Don't Hesitate: Change the Status Quo

Special Guests: Charlie Bass, Dick Swett

Share this page

“When you are in power… you are hesitant to change the status quo because you don’t know what the consequences may be,” said former U.S. Rep. Charlie Bass.


For the latest episode of ‘’Facing the Future’’ I was joined by Bass and Dick Swett, who has served as an ambassador and a congressman, to discuss “Issue One,” an organization focused on ethical government, encouragement of bipartisan cooperation and overcoming dysfunction in Washington.

“What Issue One is about is a positive effort to establish over a period of time a coalition of Republicans and Democrats who are willing to step out and admit that there is more to this process of governing than staying in power,” Bass said.

“We need to change the kind of leaders that we choose,” Swett said. “We are looking at leaders in Congress right now that are very partisan, very narrow, that come through an echo chamber.”

“It’s easy to complain,” Bass said. “It’s quite another thing to spend time to figure out about how we can make Congress less dysfunctional.”

Swett said that Issue One started out as a group of former members of Congress who were concerned about money in politics but  it has also focused on political reform and resisting the partisan tendencies of today.

“I think that relates back to, in some respects, the issues that The Concord Coalition is very much involved in and concerned about,” said Swett.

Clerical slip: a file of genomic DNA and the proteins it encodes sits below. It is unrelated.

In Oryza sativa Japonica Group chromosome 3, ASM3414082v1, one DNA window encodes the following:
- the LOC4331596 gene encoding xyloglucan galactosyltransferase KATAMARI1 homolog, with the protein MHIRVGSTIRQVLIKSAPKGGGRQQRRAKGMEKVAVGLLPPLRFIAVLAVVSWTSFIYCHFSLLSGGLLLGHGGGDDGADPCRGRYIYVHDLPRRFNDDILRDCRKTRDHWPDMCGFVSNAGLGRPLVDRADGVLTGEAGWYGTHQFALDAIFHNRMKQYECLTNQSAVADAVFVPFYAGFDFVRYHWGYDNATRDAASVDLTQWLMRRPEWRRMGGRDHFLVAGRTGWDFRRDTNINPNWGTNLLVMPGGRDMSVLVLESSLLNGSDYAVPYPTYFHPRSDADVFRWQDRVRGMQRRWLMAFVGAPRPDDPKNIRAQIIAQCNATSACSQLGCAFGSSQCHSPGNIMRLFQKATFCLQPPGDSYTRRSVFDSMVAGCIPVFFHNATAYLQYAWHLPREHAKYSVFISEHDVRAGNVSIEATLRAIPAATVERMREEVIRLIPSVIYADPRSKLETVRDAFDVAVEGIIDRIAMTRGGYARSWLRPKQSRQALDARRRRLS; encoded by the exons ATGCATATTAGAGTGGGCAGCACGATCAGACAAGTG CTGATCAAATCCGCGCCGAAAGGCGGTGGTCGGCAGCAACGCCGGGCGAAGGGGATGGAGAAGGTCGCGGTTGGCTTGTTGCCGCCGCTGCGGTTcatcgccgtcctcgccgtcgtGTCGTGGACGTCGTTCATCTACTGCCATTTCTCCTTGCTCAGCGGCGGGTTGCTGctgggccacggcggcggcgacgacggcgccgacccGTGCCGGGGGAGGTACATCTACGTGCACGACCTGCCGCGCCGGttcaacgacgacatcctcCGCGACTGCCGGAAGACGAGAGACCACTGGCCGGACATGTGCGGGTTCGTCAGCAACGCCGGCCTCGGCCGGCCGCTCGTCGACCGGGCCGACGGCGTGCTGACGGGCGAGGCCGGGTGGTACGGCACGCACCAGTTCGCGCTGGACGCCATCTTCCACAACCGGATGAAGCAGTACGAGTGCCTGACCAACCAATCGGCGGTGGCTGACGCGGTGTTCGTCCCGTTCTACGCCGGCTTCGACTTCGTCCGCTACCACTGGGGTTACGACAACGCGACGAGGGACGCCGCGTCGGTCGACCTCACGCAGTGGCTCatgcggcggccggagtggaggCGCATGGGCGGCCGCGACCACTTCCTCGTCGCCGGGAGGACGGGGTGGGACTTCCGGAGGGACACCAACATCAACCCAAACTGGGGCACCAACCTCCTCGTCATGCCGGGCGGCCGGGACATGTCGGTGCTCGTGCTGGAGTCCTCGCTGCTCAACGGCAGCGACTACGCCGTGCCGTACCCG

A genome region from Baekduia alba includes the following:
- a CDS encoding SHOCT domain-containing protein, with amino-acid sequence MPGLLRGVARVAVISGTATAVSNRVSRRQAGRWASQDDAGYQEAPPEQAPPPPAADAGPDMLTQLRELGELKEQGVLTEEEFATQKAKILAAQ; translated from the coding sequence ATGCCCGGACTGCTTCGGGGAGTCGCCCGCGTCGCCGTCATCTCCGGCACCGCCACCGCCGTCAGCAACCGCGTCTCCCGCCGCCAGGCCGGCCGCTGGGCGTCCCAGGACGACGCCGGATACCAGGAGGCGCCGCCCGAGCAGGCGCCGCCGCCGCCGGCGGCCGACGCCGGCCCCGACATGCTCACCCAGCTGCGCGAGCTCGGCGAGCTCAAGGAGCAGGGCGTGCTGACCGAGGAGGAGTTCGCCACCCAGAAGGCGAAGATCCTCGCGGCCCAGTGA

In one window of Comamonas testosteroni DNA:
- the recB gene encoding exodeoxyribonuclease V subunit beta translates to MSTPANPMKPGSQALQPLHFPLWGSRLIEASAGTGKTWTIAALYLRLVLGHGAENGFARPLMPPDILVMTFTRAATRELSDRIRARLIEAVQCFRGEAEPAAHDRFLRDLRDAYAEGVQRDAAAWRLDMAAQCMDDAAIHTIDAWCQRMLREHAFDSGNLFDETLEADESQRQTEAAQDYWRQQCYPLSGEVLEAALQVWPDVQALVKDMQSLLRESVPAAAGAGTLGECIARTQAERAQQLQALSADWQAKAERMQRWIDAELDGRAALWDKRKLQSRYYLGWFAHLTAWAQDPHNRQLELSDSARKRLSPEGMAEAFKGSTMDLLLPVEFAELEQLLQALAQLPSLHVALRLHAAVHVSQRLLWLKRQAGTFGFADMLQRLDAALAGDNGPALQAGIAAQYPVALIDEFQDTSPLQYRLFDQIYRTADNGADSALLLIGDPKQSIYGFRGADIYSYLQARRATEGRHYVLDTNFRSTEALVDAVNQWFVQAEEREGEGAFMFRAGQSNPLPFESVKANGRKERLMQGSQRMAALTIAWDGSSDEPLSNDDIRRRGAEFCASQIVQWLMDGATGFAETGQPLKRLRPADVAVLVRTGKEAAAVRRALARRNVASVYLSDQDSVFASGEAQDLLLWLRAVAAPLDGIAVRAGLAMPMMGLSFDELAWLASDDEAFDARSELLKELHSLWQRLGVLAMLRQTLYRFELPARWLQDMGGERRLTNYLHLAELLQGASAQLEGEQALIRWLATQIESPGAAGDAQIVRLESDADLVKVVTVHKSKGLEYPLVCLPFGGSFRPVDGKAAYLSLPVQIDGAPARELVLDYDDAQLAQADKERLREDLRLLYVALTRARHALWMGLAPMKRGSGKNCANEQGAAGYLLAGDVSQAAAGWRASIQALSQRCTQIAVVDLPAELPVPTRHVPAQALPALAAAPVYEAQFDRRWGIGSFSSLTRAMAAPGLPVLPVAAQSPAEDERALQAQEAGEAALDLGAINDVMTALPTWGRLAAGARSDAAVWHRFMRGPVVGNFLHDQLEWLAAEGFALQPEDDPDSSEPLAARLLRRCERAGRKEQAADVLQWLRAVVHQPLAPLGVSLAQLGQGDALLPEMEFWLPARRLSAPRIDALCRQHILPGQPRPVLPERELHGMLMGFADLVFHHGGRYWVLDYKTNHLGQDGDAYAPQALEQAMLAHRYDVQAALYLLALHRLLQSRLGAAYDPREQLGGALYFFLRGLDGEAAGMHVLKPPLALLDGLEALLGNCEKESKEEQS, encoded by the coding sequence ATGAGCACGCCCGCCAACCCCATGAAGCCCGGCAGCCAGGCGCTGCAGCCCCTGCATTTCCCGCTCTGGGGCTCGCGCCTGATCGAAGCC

The Congressional Budget Office recently released its annual Long-Term Budget Outlook. Robert L. Bixby, Concord’s executive director, joined the show to give his take on the report.

“It looks pretty consistent with last year’s, and that is not necessarily a good thing,” Bixby said.

He noted that the federal debt equals about 78 percent of GDP, which is “already very high by historical standards.” The CBO says this ratio will reach 150 percent over the next 30 years, Bixby said, “so it’s not a positive outlook.”

“Just think about trying to live off your credit cards and just make the minimum payments,” he said. “Eventually it’s the interest cost that adds up.”

It is important to remember that the CBO makes its projections based upon current law, so the reality may turn out to be far different than what is projected..  Bixby made it clear that the reality could be better but it could also be much worse.


I host “Facing the Future” each week on WKXL Concord News Radio (N.H.), which is also available via podcast. Join us as we discuss issues relating to national fiscal policy with budget experts, industry leaders, elected officials and candidates for public office. Past broadcasts are available here. You can now subscribe to the podcast on iTunes, Google Play or through RSS.

Share this page